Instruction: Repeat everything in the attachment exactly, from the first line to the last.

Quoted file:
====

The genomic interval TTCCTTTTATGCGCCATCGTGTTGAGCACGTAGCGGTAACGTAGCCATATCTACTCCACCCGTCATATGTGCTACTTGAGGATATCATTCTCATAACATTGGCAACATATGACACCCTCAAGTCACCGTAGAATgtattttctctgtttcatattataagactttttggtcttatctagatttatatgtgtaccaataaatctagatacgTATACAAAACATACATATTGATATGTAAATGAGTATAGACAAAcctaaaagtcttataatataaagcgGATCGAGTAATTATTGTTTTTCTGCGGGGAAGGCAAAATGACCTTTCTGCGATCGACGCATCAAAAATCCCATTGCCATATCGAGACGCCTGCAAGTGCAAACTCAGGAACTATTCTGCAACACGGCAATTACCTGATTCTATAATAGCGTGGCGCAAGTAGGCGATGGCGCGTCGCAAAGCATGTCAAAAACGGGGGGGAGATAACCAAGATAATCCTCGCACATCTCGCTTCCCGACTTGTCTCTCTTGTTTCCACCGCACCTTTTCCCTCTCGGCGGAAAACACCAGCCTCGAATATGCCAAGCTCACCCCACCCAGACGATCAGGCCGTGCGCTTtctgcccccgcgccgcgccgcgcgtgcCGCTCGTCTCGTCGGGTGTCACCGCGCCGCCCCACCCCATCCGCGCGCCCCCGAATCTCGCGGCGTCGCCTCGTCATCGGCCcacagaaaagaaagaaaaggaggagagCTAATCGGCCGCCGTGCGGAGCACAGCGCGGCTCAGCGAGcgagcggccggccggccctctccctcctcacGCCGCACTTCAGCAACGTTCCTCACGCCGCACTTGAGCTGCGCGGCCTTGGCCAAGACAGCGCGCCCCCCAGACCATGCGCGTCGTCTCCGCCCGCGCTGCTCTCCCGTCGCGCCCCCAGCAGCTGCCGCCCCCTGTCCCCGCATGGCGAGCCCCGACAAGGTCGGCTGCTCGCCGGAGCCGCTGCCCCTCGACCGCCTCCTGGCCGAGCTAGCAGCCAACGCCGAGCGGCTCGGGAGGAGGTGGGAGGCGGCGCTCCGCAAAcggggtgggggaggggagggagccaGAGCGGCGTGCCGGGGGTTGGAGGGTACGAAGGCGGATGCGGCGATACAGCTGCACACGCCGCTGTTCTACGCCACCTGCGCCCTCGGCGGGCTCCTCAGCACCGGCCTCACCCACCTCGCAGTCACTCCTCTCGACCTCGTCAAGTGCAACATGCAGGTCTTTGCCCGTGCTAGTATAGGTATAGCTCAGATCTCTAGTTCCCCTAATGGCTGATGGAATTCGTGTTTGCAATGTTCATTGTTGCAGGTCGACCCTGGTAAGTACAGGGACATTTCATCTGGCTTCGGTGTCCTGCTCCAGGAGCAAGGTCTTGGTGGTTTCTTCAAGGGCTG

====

The genomic interval TTCCTTTTATGCGCCATCGTGTTGAGCACGTAGCGGTAACGTAGCCATATCTACTCCACCCGTCATATGTGCTACTTGAGGATATCATTCTCATAACATTGGCAACATATGACACCCTCAAGTCACCGTAGAATgtattttctctgtttcatattataagactttttggtcttatctagatttatatgtgtaccaataaatctagatacgTATACAAAACATACATATTGATATGTAAATGAGTATAGACAAAcctaaaagtcttataatataaagcgGATCGAGTAATTATTGTTTTTCTGCGGGGAAGGCAAAATGACCTTTCTGCGATCGACGCATCAAAAATCCCATTGCCATATCGAGACGCCTGCAAGTGCAAACTCAGGAACTATTCTGCAACACGGCAATTACCTGATTCTATAATAGCGTGGCGCAAGTAGGCGATGGCGCGTCGCAAAGCATGTCAAAAACGGGGGGGAGATAACCAAGATAATCCTCGCACATCTCGCTTCCCGACTTGTCTCTCTTGTTTCCACCGCACCTTTTCCCTCTCGGCGGAAAACACCAGCCTCGAATATGCCAAGCTCACCCCACCCAGACGATCAGGCCGTGCGCTTtctgcccccgcgccgcgccgcgcgtgcCGCTCGTCTCGTCGGGTGTCACCGCGCCGCCCCACCCCATCCGCGCGCCCCCGAATCTCGCGGCGTCGCCTCGTCATCGGCCcacagaaaagaaagaaaaggaggagagCTAATCGGCCGCCGTGCGGAGCACAGCGCGGCTCAGCGAGcgagcggccggccggccctctccctcctcacGCCGCACTTCAGCAACGTTCCTCACGCCGCACTTGAGCTGCGCGGCCTTGGCCAAGACAGCGCGCCCCCCAGACCATGCGCGTCGTCTCCGCCCGCGCTGCTCTCCCGTCGCGCCCCCAGCAGCTGCCGCCCCCTGTCCCCGCATGGCGAGCCCCGACAAGGTCGGCTGCTCGCCGGAGCCGCTGCCCCTCGACCGCCTCCTGGCCGAGCTAGCAGCCAACGCCGAGCGGCTCGGGAGGAGGTGGGAGGCGGCGCTCCGCAAAcggggtgggggaggggagggagccaGAGCGGCGTGCCGGGGGTTGGAGGGTACGAAGGCGGATGCGGCGATACAGCTGCACACGCCGCTGTTCTACGCCACCTGCGCCCTCGGCGGGCTCCTCAGCACCGGCCTCACCCACCTCGCAGTCACTCCTCTCGACCTCGTCAAGTGCAACATGCAGGTCTTTGCCCGTGCTAGTATAGGTATAGCTCAGATCTCTAGTTCCCCTAATGGCTGATGGAATTCGTGTTTGCAATGTTCATTGTTGCAGGTCGACCCTGGTAAGTACAGGGACATTTCATCTGGCTTCGGTGTCCTGCTCCAGGAGCAAGGTCTTGGTGGTTTCTTCAAGGGCTG